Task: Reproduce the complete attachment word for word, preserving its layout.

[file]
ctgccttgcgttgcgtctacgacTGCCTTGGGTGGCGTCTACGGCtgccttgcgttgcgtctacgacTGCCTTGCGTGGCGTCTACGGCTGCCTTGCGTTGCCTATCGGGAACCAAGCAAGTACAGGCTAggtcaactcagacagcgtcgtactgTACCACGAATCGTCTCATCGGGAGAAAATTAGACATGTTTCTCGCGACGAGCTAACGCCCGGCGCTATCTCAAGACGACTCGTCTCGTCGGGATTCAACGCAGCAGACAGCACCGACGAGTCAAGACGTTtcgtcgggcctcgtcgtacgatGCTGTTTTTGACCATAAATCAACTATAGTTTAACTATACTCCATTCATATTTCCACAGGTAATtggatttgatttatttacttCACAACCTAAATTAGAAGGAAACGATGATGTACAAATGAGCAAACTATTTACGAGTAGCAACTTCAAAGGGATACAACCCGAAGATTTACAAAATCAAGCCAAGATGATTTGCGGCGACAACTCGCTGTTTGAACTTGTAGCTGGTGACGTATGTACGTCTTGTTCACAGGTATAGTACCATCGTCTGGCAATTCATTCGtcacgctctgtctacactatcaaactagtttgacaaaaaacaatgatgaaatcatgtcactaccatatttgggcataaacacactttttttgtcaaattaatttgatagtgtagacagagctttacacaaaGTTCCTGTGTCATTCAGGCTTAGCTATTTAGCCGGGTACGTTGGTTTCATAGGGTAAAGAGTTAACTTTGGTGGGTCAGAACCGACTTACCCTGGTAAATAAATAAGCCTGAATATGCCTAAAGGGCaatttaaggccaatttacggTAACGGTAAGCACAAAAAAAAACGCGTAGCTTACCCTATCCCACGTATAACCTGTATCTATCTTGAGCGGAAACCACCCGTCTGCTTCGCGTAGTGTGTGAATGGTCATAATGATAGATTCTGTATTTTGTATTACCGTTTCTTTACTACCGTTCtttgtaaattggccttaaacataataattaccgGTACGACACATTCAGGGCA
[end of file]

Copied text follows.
ctgccttgcgttgcgtctacgacTGCCTTGGGTGGCGTCTACGGCtgccttgcgttgcgtctacgacTGCCTTGCGTGGCGTCTACGGCTGCCTTGCGTTGCCTATCGGGAACCAAGCAAGTACAGGCTAggtcaactcagacagcgtcgtactgTACCACGAATCGTCTCATCGGGAGAAAATTAGACATGTTTCTCGCGACGAGCTAACGCCCGGCGCTATCTCAAGACGACTCGTCTCGTCGGGATTCAACGCAGCAGACAGCACCGACGAGTCAAGACGTTtcgtcgggcctcgtcgtacgatGCTGTTTTTGACCATAAATCAACTATAGTTTAACTATACTCCATTCATATTTCCACAGGTAATtggatttgatttatttacttCACAACCTAAATTAGAAGGAAACGATGATGTACAAATGAGCAAACTATTTACGAGTAGCAACTTCAAAGGGATACAACCCGAAGATTTACAAAATCAAGCCAAGATGATTTGCGGCGACAACTCGCTGTTTGAACTTGTAGCTGGTGACGTATGTACGTCTTGTTCACAGGTATAGTACCATCGTCTGGCAATTCATTCGtcacgctctgtctacactatcaaactagtttgacaaaaaacaatgatgaaatcatgtcactaccatatttgggcataaacacactttttttgtcaaattaatttgatagtgtagacagagctttacacaaaGTTCCTGTGTCATTCAGGCTTAGCTATTTAGCCGGGTACGTTGGTTTCATAGGGTAAAGAGTTAACTTTGGTGGGTCAGAACCGACTTACCCTGGTAAATAAATAAGCCTGAATATGCCTAAAGGGCaatttaaggccaatttacggTAACGGTAAGCACAAAAAAAAACGCGTAGCTTACCCTATCCCACGTATAACCTGTATCTATCTTGAGCGGAAACCACCCGTCTGCTTCGCGTAGTGTGTGAATGGTCATAATGATAGATTCTGTATTTTGTATTACCGTTTCTTTACTACCGTTCtttgtaaattggccttaaacataataattaccgGTACGACACATTCAGGGCA